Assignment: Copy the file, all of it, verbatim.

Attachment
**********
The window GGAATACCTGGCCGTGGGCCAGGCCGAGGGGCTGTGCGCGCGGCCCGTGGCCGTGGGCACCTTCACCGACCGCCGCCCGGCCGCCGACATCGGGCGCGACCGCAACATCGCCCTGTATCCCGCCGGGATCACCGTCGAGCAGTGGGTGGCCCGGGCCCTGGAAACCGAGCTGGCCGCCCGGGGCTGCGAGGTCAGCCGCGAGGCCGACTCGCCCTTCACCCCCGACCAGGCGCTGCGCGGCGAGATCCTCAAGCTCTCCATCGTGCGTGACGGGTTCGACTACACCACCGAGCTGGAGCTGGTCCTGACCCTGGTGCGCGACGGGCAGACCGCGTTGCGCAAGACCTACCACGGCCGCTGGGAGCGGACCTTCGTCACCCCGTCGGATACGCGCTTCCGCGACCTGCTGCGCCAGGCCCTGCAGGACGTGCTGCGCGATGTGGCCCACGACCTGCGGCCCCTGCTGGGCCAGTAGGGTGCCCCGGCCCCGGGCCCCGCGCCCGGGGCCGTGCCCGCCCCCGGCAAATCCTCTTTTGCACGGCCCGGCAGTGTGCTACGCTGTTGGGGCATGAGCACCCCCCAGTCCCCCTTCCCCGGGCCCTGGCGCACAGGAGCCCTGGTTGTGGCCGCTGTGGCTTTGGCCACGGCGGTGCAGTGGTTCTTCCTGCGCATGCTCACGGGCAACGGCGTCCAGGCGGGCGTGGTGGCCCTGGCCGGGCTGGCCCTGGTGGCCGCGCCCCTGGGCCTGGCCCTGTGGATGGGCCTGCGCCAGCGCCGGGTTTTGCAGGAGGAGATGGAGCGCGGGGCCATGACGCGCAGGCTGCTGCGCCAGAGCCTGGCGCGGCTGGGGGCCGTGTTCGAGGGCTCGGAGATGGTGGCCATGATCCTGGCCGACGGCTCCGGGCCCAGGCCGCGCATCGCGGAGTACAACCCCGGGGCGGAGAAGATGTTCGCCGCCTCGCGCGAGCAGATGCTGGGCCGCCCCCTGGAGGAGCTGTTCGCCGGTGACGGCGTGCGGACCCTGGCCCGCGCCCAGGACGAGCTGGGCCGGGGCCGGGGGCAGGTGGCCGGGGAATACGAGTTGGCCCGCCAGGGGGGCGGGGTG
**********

The window GGAATACCTGGCCGTGGGCCAGGCCGAGGGGCTGTGCGCGCGGCCCGTGGCCGTGGGCACCTTCACCGACCGCCGCCCGGCCGCCGACATCGGGCGCGACCGCAACATCGCCCTGTATCCCGCCGGGATCACCGTCGAGCAGTGGGTGGCCCGGGCCCTGGAAACCGAGCTGGCCGCCCGGGGCTGCGAGGTCAGCCGCGAGGCCGACTCGCCCTTCACCCCCGACCAGGCGCTGCGCGGCGAGATCCTCAAGCTCTCCATCGTGCGTGACGGGTTCGACTACACCACCGAGCTGGAGCTGGTCCTGACCCTGGTGCGCGACGGGCAGACCGCGTTGCGCAAGACCTACCACGGCCGCTGGGAGCGGACCTTCGTCACCCCGTCGGATACGCGCTTCCGCGACCTGCTGCGCCAGGCCCTGCAGGACGTGCTGCGCGATGTGGCCCACGACCTGCGGCCCCTGCTGGGCCAGTAGGGTGCCCCGGCCCCGGGCCCCGCGCCCGGGGCCGTGCCCGCCCCCGGCAAATCCTCTTTTGCACGGCCCGGCAGTGTGCTACGCTGTTGGGGCATGAGCACCCCCCAGTCCCCCTTCCCCGGGCCCTGGCGCACAGGAGCCCTGGTTGTGGCCGCTGTGGCTTTGGCCACGGCGGTGCAGTGGTTCTTCCTGCGCATGCTCACGGGCAACGGCGTCCAGGCGGGCGTGGTGGCCCTGGCCGGGCTGGCCCTGGTGGCCGCGCCCCTGGGCCTGGCCCTGTGGATGGGCCTGCGCCAGCGCCGGGTTTTGCAGGAGGAGATGGAGCGCGGGGCCATGACGCGCAGGCTGCTGCGCCAGAGCCTGGCGCGGCTGGGGGCCGTGTTCGAGGGCTCGGAGATGGTGGCCATGATCCTGGCCGACGGCTCCGGGCCCAGGCCGCGCATCGCGGAGTACAACCCCGGGGCGGAGAAGATGTTCGCCGCCTCGCGCGAGCAGATGCTGGGCCGCCCCCTGGAGGAGCTGTTCGCCGGTGACGGCGTGCGGACCCTGGCCCGCGCCCAGGACGAGCTGGGCCGGGGCCGGGGGCAGGTGGCCGGGGAATACGAGTTGGCCCGCCAGGGGGGCGGGGTG